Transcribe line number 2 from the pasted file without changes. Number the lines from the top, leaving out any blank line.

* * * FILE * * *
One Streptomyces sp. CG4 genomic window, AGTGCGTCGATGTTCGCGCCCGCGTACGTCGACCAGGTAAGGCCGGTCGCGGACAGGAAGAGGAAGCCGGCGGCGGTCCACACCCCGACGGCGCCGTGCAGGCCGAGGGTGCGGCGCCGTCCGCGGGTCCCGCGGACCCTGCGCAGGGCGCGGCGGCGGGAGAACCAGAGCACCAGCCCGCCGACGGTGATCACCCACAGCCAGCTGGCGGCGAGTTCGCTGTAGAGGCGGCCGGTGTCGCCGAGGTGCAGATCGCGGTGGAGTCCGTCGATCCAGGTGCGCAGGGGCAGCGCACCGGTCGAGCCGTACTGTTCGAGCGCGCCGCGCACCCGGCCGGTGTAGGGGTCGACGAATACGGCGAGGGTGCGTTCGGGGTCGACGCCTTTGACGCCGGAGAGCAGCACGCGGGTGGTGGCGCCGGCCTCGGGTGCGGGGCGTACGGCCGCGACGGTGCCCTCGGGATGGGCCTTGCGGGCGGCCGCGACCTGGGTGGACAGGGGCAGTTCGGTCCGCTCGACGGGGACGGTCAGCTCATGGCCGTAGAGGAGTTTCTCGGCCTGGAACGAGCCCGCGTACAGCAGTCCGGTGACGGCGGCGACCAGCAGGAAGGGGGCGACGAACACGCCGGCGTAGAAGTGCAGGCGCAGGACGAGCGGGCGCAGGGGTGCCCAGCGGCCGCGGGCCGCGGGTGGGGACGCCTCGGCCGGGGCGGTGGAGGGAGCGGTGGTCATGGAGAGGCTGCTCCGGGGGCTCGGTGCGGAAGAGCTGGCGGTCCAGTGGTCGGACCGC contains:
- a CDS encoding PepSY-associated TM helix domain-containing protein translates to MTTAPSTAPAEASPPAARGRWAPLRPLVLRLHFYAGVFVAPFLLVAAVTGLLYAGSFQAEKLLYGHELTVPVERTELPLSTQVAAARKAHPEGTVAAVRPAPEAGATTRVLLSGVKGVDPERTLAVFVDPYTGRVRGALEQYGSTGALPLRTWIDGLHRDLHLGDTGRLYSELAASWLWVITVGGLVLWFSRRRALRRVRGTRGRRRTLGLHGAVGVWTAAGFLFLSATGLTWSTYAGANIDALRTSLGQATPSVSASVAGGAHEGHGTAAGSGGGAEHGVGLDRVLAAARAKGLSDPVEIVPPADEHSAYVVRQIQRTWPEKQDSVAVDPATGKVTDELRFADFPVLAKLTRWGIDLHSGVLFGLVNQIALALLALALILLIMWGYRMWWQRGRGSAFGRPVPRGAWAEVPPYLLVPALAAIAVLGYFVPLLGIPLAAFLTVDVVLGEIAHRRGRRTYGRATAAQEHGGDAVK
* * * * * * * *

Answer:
- a CDS encoding PepSY-associated TM helix domain-containing protein translates to MTTAPSTAPAEASPPAARGRWAPLRPLVLRLHFYAGVFVAPFLLVAAVTGLLYAGSFQAEKLLYGHELTVPVERTELPLSTQVAAARKAHPEGTVAAVRPAPEAGATTRVLLSGVKGVDPERTLAVFVDPYTGRVRGALEQYGSTGALPLRTWIDGLHRDLHLGDTGRLYSELAASWLWVITVGGLVLWFSRRRALRRVRGTRGRRRTLGLHGAVGVWTAAGFLFLSATGLTWSTYAGANIDALRTSLGQATPSVSASVAGGAHEGHGTAAGSGGGAEHGVGLDRVLAAARAKGLSDPVEIVPPADEHSAYVVRQIQRTWPEKQDSVAVDPATGKVTDELRFADFPVLAKLTRWGIDLHSGVLFGLVNQIALALLALALILLIMWGYRMWWQRGRGSAFGRPVPRGAWAEVPPYLLVPALAAIAVLGYFVPLLGIPLAAFLTVDVVLGEIAHRRGRRTYGRATAAQEHGGDAVK